Donald Trump To Sign Executive Order For Free Speech on College Campuses: We Reject 'Censorship, Political Correctness'

U.S. President Donald Trump speaks during CPAC 2019 on March 02, 2019 in National Harbor, Maryland. The American Conservative Union hosts the annual Conservative Political Action Conference to discuss conservative agenda. Getty/Tasos Katopodis

President Donald Trump on Saturday announced plans to sign an executive order to direct U.S. colleges and universities to enforce free speech on campuses in order to qualify for federal research grants.

During his two-hour-long address at the Conservative Political Action Conference (CPAC) in Maryland, Trump welcomed conservative activist Hayden Williams — who was punched last month at the University of California, Berkeley, while campaigning for right-wing group Turning Point USA — to the stage.

"We reject oppressive speech codes, censorship, political correctness and every other attempt by the hard left to stop people from challenging ridiculous and dangerous ideas. These ideas are dangerous," Trump said. "Instead we believe in free speech, including online and including on campus.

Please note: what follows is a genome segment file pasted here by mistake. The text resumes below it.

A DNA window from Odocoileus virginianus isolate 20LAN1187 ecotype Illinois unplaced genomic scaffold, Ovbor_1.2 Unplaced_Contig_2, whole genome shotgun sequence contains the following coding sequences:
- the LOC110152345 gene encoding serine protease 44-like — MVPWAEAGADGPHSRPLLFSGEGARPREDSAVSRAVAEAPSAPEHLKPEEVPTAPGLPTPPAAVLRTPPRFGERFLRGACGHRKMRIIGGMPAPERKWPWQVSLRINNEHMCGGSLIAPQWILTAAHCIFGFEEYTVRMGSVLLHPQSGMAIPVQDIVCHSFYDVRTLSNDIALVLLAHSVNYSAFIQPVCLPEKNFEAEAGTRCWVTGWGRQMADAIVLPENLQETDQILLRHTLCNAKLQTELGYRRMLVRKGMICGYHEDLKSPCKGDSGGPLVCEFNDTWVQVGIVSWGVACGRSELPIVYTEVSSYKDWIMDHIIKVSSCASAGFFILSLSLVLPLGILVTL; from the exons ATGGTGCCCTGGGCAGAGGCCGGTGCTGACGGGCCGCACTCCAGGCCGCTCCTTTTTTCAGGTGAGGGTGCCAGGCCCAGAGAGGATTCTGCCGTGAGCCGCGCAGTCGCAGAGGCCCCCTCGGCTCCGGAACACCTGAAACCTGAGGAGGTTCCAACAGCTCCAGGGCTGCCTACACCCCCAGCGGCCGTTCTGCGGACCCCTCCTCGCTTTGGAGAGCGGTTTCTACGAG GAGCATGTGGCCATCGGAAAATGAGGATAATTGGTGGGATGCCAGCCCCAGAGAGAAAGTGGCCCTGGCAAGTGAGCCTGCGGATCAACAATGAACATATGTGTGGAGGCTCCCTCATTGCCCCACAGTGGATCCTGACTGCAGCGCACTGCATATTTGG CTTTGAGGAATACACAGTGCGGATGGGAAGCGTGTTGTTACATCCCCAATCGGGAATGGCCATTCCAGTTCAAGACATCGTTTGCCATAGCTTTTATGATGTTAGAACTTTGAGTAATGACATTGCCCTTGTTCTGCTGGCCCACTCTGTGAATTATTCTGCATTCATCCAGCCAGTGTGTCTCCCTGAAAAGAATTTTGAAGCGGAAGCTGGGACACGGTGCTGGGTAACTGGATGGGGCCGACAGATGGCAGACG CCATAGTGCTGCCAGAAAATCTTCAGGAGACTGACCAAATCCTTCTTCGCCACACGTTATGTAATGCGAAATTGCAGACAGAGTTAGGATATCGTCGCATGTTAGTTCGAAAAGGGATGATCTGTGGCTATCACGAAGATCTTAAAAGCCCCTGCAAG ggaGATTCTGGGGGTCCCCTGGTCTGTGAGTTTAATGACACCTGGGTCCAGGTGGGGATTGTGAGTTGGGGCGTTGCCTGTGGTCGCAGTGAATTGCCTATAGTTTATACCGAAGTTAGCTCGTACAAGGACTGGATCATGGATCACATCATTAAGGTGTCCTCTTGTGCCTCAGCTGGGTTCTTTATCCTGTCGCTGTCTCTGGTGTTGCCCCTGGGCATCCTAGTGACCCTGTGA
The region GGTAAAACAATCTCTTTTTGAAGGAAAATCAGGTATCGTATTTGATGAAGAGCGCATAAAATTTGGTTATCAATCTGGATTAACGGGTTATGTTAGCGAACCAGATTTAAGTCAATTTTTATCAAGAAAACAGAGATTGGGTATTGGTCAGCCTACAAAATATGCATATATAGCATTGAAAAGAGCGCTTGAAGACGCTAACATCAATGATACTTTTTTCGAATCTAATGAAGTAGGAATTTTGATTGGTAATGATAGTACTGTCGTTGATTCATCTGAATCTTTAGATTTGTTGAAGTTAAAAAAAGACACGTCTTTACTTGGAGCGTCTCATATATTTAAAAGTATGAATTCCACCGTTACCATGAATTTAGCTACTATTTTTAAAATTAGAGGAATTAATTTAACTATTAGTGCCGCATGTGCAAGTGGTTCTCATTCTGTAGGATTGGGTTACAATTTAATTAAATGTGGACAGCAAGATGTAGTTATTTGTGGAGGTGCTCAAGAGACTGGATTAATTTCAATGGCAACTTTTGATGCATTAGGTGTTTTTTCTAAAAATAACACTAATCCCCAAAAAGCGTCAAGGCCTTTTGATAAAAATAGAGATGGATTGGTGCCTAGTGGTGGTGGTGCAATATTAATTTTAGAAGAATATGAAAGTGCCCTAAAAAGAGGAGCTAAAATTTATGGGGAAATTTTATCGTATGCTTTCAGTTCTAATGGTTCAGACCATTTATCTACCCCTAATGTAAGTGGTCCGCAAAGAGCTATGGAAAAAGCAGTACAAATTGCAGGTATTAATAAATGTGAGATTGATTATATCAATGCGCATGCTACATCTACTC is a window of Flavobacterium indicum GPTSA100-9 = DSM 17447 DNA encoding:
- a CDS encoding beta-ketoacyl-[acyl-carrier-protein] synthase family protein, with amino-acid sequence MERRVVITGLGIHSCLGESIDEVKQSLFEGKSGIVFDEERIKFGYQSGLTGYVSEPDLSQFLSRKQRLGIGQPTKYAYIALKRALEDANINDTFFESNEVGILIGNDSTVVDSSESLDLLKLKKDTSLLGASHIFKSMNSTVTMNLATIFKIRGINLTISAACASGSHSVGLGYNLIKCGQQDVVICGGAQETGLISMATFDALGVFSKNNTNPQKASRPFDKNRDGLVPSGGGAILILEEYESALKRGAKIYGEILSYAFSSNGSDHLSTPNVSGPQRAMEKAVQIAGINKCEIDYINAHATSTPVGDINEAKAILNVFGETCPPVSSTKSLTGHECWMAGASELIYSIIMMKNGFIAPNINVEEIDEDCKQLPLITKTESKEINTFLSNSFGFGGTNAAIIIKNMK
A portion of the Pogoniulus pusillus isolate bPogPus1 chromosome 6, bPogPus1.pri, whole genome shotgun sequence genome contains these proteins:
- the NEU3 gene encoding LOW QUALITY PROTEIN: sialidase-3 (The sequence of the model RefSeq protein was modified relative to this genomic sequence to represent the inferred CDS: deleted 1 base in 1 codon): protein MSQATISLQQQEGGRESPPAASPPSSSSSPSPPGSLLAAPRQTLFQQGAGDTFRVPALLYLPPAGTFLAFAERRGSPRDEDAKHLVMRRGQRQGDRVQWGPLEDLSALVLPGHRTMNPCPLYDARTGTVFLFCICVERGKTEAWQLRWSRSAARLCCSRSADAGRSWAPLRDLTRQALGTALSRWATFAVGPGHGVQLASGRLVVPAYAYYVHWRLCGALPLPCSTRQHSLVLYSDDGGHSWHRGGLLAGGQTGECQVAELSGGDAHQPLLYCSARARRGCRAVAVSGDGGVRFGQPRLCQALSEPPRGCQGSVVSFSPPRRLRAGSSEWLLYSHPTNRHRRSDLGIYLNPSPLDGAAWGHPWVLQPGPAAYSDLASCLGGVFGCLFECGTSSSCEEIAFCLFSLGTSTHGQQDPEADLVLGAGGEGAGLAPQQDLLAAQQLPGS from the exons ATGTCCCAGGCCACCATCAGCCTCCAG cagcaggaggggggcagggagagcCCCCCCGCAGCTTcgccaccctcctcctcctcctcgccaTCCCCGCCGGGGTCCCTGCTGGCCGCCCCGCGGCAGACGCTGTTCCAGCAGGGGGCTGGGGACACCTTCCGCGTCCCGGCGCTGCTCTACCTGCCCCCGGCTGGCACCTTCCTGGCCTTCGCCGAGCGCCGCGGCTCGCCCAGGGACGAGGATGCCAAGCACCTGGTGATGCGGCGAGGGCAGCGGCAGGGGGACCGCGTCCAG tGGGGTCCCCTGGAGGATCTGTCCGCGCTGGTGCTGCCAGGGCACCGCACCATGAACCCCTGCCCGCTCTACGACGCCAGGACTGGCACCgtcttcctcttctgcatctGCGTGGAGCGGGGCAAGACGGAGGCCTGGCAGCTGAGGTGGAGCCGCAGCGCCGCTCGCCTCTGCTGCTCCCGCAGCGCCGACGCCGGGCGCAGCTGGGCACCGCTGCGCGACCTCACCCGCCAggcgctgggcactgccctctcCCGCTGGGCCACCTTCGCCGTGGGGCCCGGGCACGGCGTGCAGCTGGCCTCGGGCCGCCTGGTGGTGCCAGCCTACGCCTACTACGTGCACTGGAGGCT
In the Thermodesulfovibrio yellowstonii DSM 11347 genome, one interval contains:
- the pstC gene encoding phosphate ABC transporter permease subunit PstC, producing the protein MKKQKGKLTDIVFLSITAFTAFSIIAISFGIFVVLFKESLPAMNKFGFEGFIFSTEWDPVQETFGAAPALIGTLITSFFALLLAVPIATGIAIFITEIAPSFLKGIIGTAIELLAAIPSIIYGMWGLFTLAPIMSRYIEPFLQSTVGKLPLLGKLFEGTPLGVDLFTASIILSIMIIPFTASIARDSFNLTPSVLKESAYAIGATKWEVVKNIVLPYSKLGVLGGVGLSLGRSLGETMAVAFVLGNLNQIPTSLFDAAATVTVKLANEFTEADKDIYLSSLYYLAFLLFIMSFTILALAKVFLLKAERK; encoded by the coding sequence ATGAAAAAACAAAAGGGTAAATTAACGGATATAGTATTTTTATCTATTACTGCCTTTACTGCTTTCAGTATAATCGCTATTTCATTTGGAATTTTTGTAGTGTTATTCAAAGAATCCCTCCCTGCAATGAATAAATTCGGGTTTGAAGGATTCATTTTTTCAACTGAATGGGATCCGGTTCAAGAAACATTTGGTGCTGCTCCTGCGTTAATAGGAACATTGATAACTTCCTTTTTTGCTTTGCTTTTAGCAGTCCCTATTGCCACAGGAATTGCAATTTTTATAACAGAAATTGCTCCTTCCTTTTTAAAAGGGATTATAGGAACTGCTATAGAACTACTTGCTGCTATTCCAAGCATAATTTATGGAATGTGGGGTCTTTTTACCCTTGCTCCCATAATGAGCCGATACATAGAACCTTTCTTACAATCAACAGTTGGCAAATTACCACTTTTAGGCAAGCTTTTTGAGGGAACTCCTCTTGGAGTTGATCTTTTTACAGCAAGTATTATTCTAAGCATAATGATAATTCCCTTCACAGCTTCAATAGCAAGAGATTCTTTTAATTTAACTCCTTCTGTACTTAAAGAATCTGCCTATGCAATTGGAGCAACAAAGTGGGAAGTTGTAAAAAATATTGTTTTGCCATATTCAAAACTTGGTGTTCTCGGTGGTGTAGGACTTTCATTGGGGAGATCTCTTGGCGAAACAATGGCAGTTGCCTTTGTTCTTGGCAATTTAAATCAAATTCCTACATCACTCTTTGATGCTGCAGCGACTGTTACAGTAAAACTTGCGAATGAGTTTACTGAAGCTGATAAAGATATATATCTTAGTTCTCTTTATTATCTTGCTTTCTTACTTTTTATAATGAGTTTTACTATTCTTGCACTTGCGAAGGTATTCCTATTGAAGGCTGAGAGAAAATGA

"Today I'm proud to announce that I will be very soon signing an executive order requiring colleges and universities to support free speech if they want federal research grants," Trump added.

The president went on to declare that any colleges that refuse to comply with the order will face a heavy toll on their budgets. "If they want our dollars, and we give it to them by the billions, they've got to allow people like Hayden and many other great young people and old people to speak. Free speech. If they don't, it will be very costly," he said.

Speaking to an enthusiastic audience, the president called Williams strong and suggested he should sue Berkeley over the incident.

Floyd Abrams, a leading First Amendment lawyer, told the New York Times that he was concerned about Trump's proposed executive order. "The visage of the most congenitally anti-free-speech administration in American history making a series of decisions as to which campus conduct is pro- or anti-free speech is more than alarming," he said.

Two years ago the president made a similar threat to withhold federal funding from Berkeley after the institution canceled an event with right-wing provocateur Milo Yiannopoulos following clashes over his invitation. "If U.C. Berkeley does not allow free speech and practices violence on innocent people with a different point of view - NO FEDERAL FUNDS?" Trump tweeted in February 2017.

Trump did not provide any details about the new executive order. The White House did not immediately respond to Newsweek's request for additional information.